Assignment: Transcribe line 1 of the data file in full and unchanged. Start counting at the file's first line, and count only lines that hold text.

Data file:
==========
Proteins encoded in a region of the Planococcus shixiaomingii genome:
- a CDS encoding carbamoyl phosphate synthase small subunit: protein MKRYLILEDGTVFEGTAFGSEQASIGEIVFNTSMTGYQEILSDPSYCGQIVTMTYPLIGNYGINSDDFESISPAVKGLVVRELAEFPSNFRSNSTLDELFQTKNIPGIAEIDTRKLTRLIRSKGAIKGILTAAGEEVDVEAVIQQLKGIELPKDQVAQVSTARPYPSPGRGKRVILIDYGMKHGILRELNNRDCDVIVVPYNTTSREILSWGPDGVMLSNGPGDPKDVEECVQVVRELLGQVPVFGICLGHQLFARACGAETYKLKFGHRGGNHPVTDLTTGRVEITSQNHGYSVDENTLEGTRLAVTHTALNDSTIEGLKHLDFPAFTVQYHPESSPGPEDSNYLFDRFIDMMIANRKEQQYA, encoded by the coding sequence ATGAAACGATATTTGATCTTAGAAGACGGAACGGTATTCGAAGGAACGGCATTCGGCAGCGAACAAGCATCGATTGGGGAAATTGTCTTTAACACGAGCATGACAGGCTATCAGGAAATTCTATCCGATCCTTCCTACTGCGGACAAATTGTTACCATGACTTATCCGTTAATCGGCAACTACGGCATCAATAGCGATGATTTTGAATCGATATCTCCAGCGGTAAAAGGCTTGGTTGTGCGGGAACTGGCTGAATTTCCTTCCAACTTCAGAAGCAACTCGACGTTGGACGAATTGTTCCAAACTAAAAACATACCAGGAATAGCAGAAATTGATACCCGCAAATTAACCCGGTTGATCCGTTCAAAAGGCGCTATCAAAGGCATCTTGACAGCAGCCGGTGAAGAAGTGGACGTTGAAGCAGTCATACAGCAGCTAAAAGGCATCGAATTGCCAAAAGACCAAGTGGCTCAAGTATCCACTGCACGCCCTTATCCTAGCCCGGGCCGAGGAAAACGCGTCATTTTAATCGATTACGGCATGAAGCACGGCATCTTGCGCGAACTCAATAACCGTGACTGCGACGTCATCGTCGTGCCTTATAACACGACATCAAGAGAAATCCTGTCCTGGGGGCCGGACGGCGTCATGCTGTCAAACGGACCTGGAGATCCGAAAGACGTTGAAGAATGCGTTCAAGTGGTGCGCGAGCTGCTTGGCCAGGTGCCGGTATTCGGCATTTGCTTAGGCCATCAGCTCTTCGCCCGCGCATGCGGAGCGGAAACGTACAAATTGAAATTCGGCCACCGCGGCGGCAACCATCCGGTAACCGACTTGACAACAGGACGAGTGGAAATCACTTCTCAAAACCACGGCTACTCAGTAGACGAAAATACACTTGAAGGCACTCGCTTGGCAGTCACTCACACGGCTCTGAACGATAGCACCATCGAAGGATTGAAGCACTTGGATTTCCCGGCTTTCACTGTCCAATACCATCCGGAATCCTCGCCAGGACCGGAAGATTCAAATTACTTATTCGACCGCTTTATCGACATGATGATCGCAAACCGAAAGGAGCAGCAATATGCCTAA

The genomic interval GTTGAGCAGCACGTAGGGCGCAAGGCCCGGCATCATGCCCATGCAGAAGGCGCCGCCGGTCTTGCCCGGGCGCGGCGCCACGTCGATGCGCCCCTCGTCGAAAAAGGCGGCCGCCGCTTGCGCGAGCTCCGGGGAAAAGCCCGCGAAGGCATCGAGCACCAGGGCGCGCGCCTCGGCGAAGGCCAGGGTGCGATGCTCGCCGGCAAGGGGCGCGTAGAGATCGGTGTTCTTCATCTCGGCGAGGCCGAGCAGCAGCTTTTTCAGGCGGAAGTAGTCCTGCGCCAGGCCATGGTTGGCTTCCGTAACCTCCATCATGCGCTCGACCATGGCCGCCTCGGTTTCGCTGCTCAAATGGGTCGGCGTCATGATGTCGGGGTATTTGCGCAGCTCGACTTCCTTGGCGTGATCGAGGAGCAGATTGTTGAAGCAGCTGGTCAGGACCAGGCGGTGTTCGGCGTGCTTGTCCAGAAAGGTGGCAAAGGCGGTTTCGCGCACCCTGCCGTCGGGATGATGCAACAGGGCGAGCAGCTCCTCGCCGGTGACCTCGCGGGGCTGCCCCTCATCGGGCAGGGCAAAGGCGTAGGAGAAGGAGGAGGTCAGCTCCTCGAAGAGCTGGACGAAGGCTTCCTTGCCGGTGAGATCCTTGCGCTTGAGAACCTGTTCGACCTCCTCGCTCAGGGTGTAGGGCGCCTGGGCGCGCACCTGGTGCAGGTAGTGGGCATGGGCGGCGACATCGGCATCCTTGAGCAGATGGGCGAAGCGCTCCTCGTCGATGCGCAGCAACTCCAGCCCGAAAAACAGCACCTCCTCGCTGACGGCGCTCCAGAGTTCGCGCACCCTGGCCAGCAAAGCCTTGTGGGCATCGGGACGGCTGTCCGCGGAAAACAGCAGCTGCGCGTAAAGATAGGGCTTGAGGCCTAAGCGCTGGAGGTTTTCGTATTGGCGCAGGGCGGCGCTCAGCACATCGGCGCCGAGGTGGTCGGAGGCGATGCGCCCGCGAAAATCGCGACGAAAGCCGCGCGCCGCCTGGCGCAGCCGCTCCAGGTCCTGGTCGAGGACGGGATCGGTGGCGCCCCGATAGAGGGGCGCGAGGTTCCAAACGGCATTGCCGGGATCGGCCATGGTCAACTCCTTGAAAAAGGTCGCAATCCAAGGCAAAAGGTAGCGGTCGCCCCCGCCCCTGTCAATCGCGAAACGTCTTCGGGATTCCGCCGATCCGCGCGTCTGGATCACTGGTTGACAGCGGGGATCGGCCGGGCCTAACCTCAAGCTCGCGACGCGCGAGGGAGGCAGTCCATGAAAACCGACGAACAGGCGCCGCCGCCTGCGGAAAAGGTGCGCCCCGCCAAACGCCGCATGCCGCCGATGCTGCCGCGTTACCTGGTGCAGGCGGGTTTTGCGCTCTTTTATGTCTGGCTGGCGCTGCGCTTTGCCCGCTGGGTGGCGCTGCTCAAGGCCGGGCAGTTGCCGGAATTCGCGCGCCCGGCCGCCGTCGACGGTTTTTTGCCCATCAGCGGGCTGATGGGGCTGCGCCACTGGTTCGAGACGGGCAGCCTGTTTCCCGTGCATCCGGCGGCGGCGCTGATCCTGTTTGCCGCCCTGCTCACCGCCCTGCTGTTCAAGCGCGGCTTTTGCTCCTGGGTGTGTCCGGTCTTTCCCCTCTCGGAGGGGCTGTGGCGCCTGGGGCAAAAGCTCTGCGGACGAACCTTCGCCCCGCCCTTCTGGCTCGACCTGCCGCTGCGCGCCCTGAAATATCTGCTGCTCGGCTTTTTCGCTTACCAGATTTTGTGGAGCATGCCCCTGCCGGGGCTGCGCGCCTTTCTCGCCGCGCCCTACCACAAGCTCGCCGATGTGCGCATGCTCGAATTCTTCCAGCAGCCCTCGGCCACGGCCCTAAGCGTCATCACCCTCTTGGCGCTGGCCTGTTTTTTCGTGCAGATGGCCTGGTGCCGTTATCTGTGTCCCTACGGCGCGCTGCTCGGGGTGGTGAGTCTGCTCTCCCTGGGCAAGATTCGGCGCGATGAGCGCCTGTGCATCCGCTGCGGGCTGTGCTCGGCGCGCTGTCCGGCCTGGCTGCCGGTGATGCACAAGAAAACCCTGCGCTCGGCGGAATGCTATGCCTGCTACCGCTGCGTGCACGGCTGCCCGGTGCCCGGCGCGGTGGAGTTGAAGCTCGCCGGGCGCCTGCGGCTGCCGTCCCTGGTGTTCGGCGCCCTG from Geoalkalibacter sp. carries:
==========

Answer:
Proteins encoded in a region of the Planococcus shixiaomingii genome: